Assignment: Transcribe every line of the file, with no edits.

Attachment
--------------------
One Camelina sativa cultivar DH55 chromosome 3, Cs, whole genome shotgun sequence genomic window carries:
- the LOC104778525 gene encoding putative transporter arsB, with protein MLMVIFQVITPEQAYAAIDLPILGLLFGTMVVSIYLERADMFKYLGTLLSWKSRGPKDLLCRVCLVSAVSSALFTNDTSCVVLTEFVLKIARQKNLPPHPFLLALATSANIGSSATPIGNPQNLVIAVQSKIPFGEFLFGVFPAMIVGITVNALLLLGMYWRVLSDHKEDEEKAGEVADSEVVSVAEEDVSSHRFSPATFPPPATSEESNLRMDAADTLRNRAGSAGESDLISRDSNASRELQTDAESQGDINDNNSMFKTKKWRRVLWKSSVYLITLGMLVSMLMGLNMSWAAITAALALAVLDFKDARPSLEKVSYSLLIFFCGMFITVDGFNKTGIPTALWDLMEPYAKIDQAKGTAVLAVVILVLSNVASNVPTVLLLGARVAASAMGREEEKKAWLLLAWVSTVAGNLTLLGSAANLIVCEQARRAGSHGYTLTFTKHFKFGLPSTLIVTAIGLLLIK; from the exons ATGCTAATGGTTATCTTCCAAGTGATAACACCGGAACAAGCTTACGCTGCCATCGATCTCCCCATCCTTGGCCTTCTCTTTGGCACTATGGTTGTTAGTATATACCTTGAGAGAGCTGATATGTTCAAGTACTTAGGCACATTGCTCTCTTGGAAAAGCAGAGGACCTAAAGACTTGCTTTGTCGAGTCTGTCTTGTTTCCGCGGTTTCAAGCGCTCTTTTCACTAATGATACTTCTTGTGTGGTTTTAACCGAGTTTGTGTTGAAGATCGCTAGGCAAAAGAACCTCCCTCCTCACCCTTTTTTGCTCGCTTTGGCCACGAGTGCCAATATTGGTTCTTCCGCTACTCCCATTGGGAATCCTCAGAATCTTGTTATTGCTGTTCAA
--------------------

One Camelina sativa cultivar DH55 chromosome 3, Cs, whole genome shotgun sequence genomic window carries:
- the LOC104778525 gene encoding putative transporter arsB, with protein MLMVIFQVITPEQAYAAIDLPILGLLFGTMVVSIYLERADMFKYLGTLLSWKSRGPKDLLCRVCLVSAVSSALFTNDTSCVVLTEFVLKIARQKNLPPHPFLLALATSANIGSSATPIGNPQNLVIAVQSKIPFGEFLFGVFPAMIVGITVNALLLLGMYWRVLSDHKEDEEKAGEVADSEVVSVAEEDVSSHRFSPATFPPPATSEESNLRMDAADTLRNRAGSAGESDLISRDSNASRELQTDAESQGDINDNNSMFKTKKWRRVLWKSSVYLITLGMLVSMLMGLNMSWAAITAALALAVLDFKDARPSLEKVSYSLLIFFCGMFITVDGFNKTGIPTALWDLMEPYAKIDQAKGTAVLAVVILVLSNVASNVPTVLLLGARVAASAMGREEEKKAWLLLAWVSTVAGNLTLLGSAANLIVCEQARRAGSHGYTLTFTKHFKFGLPSTLIVTAIGLLLIK; from the exons ATGCTAATGGTTATCTTCCAAGTGATAACACCGGAACAAGCTTACGCTGCCATCGATCTCCCCATCCTTGGCCTTCTCTTTGGCACTATGGTTGTTAGTATATACCTTGAGAGAGCTGATATGTTCAAGTACTTAGGCACATTGCTCTCTTGGAAAAGCAGAGGACCTAAAGACTTGCTTTGTCGAGTCTGTCTTGTTTCCGCGGTTTCAAGCGCTCTTTTCACTAATGATACTTCTTGTGTGGTTTTAACCGAGTTTGTGTTGAAGATCGCTAGGCAAAAGAACCTCCCTCCTCACCCTTTTTTGCTCGCTTTGGCCACGAGTGCCAATATTGGTTCTTCCGCTACTCCCATTGGGAATCCTCAGAATCTTGTTATTGCTGTTCAA